The new ELT NEWS site looks just gorgeous, and the caliber of people involved made us jump at the chance to join in. We would also like to invite you to join as well.

The only purpose of MASH - NAMES, FACES & IDEAS is to introduce you to some fantastic people who have made a commitment to their own professional development. If you too would like to Meet, Ask, Share & Help others on your own way to professional development through collaboration, then we share the same goals. If you would like to submit an article like the ones here, simply contact Steven Herder and I'll be happy to get you set up with a template and answer any questions. We are really committed to getting things done, and we love to meet like-minded professionals.


Steven Herder

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January 29, 2009

"The more we learn..."


More than likely, you have heard student questions like, “How do I improve my English? What’s the best way to learn new words? ” So, you can imagine the challenges I predicted my first-year, intermediate level, medical students would face having to learn not only up to 130 unfamiliar medical terms from otolaryngology department to myocardial infarction, but also needing to know how to explain medical procedures such as endoscopy and X-ray. All this in a semester! As a teacher, what could I do to best help?

My solution was to introduce a new program of vocabulary learning strategies dovetailed with the medical English course. I had students investigate the strategies they had been using and then, on a weekly-basis, introduced and practiced new ones that students perceived most useful.

The anonymous course evaluations at the end of the semester proved significantly encouraging in most areas with comments such as, “I tried many strategies” and “From now on, I want to use my own vocabulary learning strategies.” Student feedback also highlighted important areas for change and improvement.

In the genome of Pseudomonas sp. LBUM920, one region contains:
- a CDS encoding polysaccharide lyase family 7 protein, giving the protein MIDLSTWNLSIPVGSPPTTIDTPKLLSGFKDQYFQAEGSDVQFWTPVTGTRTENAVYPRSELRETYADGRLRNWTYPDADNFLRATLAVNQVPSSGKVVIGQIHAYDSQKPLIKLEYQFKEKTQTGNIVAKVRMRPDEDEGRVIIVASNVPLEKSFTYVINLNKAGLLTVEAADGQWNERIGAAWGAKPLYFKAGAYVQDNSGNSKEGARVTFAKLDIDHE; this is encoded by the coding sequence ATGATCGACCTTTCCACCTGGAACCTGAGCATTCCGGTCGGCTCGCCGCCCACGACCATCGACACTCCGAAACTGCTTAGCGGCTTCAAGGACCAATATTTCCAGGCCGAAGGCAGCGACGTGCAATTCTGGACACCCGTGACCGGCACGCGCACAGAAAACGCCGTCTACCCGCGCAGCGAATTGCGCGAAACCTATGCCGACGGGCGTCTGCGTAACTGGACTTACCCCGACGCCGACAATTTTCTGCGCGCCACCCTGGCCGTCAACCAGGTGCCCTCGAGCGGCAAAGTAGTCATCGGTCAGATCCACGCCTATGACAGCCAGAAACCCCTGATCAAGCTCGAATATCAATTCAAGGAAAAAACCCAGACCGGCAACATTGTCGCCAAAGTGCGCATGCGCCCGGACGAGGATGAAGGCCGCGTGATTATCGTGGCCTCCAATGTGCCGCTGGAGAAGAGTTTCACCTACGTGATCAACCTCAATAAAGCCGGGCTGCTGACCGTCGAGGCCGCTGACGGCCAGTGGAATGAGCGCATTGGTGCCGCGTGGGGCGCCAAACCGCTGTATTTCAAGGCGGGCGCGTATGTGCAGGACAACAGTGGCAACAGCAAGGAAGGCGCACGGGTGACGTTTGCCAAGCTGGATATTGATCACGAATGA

Learners each bring their own learning history, style and preferences, all of which we can learn more about by giving them a ‘voice’. This often motivates learners and further provides teachers with invaluable information that can be used to create a more learner-centered teaching approach.

A thought or idea in progress
I am fascinated by three key areas - primarily in vocabulary acquisition: (1) how learners learn; (2) the effect of individual differences on learning and teaching strategies; (3) classroom-based research and teaching applications.

I am particularly keen to bridge the gaps between theory and practice, teaching and research by seeking to nurture sound teaching practices based on established theory, and inform theory with best teaching practice.

Learning about how and why we learn what we do is a fascinating, and continually evolving research area that spans several fields and disciplines from cognitive psychology to sociology, education and linguistics. As we come to better understand these areas and benefit from interdisciplinary research, we hopefully become better equipped to investigate and innovate our own learning and teaching.

By sharing experiences and collaborating with fellow professionals, we invariably benefit from the opportunity to (1) clarify what we think we know, (2) confirm or indeed reject our previous beliefs and ideas, and (3) thus broaden and deepen our knowledge and understanding.


From teacher to teachers

Whilst developing our knowledge and expertise, an old maxim continues to ring true: the more I learn the more I discover there is to learn. And that is precisely where the fun, interest and curiosity continue to be generated.

So, if you share an interest, please feel free to contact me and let’s open more doors: philza2003[at]yahoo[dot]com

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February 15, 2009

Another Leader in MASH